Knowing that ME/CFS may be the real issue in so-called ‘long Covid’ is key to treatment, Elizabeth Tracey reports
If you’ve had Covid-19 and are still struggling with things like fatigue and pain months later, the virus may have triggered ME/CFS, the new term for chronic fatigue syndrome. Peter Rowe, a ME/CFS expert at Johns Hopkins, says the good news is there are several options for managing it.
Rowe: Unfortunately I think people have not been paying much attention to ME/CFS in the general medical world over the years, but we’ve learned how to treat these orthostatic disorders at least in the majority of patients we can provide some medication that helps control blood pressure better, normalize it, normalize the heart rate and get blood flow up to the brain more effectively. The approach I hear about a lot in the post-Covid clinics though isn’t really focusing on that as much as I think it needs to. :30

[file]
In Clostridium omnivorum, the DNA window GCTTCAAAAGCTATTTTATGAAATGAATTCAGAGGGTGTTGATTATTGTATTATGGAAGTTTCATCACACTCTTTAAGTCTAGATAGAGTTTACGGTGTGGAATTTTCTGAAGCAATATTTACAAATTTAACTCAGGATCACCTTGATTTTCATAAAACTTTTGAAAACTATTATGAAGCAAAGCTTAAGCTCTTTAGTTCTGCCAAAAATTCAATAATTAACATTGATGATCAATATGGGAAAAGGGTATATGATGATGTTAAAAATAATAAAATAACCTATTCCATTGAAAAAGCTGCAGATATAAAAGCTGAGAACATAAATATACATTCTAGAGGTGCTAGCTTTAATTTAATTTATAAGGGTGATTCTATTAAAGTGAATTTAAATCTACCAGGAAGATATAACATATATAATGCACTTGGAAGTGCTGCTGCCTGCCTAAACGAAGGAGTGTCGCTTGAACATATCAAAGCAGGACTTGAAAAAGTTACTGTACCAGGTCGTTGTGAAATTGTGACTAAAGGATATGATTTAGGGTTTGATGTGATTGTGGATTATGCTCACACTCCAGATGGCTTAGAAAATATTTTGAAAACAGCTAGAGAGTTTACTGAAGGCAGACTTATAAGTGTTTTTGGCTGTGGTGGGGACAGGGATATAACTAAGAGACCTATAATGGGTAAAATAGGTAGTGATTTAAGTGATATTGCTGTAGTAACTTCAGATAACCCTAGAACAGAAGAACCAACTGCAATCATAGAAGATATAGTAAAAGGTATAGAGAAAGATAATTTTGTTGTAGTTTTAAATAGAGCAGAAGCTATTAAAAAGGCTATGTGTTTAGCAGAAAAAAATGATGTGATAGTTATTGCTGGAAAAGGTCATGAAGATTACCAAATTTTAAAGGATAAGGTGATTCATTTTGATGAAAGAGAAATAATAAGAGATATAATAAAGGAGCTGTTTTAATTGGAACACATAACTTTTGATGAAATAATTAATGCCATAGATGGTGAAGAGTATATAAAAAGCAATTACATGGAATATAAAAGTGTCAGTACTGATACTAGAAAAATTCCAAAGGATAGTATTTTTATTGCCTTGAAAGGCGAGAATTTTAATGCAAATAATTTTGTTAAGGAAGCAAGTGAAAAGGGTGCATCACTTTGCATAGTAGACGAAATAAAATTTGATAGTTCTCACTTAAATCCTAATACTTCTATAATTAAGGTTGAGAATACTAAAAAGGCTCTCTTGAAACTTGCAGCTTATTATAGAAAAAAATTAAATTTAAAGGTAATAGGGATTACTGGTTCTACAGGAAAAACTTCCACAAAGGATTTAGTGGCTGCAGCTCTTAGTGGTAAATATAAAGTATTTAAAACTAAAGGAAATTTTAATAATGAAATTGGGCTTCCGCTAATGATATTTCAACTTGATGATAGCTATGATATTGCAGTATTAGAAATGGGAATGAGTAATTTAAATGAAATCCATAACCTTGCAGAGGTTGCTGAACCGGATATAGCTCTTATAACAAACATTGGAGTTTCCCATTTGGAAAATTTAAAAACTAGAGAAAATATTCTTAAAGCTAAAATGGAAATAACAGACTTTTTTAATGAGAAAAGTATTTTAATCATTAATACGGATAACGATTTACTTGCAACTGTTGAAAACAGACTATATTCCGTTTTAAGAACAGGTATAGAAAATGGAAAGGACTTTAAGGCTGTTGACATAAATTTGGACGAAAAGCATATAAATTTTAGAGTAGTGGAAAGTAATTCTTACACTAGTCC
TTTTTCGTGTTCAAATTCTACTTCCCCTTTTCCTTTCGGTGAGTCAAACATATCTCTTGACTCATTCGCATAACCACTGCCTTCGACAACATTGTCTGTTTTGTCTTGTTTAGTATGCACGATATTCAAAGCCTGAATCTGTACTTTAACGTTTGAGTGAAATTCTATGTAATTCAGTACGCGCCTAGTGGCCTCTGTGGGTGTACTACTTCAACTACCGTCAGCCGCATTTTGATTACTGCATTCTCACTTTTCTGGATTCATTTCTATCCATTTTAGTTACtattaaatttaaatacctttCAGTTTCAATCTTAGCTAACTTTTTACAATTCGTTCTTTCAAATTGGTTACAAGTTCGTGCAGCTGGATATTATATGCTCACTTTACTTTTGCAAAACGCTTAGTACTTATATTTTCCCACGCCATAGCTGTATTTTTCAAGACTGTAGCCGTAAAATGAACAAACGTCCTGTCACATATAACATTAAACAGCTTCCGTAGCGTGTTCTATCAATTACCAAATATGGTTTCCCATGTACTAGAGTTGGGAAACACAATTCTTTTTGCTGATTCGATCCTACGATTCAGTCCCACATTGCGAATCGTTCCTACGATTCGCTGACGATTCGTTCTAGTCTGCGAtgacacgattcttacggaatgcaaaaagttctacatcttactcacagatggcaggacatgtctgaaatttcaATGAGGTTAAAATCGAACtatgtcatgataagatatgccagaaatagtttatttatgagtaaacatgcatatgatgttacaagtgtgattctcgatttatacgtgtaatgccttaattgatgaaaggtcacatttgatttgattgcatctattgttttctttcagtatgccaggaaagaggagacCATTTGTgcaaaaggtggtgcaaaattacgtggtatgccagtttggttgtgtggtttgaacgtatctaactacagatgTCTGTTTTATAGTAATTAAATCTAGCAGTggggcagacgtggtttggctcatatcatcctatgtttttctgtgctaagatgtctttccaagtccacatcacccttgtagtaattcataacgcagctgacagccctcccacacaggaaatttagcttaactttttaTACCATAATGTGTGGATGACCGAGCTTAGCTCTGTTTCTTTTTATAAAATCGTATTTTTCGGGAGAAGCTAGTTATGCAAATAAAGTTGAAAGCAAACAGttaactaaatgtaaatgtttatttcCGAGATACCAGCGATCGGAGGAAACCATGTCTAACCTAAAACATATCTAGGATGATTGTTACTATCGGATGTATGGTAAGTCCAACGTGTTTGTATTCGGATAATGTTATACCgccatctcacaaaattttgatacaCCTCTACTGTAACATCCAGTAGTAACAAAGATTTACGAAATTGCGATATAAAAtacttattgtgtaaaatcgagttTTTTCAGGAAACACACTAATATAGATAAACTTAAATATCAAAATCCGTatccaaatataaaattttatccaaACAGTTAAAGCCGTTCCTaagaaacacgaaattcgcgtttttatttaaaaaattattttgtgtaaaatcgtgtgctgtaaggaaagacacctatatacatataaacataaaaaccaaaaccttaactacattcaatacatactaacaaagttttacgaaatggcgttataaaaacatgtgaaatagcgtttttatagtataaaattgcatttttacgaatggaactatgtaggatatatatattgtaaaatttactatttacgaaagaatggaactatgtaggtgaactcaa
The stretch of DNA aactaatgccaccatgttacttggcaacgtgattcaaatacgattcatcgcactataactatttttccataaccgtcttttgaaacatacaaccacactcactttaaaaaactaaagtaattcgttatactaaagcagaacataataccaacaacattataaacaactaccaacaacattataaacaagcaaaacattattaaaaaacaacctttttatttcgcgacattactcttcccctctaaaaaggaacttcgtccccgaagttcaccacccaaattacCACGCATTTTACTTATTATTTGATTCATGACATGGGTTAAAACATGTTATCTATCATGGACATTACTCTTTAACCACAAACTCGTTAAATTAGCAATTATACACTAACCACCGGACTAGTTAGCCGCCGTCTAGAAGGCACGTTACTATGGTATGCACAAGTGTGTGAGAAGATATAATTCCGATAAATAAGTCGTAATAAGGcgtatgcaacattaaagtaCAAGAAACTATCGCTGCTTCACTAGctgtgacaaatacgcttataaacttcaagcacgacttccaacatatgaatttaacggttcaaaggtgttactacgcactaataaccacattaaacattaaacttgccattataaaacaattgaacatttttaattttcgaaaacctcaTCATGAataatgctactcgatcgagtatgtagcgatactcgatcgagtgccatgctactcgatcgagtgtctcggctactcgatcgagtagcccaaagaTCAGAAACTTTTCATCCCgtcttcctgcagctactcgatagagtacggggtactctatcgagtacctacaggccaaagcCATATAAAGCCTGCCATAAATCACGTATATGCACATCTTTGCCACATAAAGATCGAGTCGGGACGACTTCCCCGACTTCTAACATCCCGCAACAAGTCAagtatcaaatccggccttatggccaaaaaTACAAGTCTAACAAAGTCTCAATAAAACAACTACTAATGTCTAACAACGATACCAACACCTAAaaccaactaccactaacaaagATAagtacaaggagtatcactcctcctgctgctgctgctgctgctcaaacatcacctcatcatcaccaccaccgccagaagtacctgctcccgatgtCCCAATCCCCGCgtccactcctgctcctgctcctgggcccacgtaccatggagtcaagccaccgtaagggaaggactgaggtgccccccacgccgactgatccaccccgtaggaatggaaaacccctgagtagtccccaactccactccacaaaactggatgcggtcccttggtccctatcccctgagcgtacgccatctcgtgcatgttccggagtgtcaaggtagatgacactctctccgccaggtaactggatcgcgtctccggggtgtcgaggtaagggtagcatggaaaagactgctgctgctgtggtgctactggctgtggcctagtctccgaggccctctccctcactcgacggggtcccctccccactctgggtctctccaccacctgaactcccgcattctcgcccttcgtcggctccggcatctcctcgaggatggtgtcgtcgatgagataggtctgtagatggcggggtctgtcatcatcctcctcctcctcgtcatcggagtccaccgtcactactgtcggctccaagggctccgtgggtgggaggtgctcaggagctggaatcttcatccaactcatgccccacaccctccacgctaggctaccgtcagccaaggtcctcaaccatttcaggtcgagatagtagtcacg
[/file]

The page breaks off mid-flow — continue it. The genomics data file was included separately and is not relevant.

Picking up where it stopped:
Rowe says if you’re being seen in a post-Covid clinic and things aren’t improving, it could be that ME/CFS is the culprit. At Johns Hopkins, I’m Elizabeth Tracey.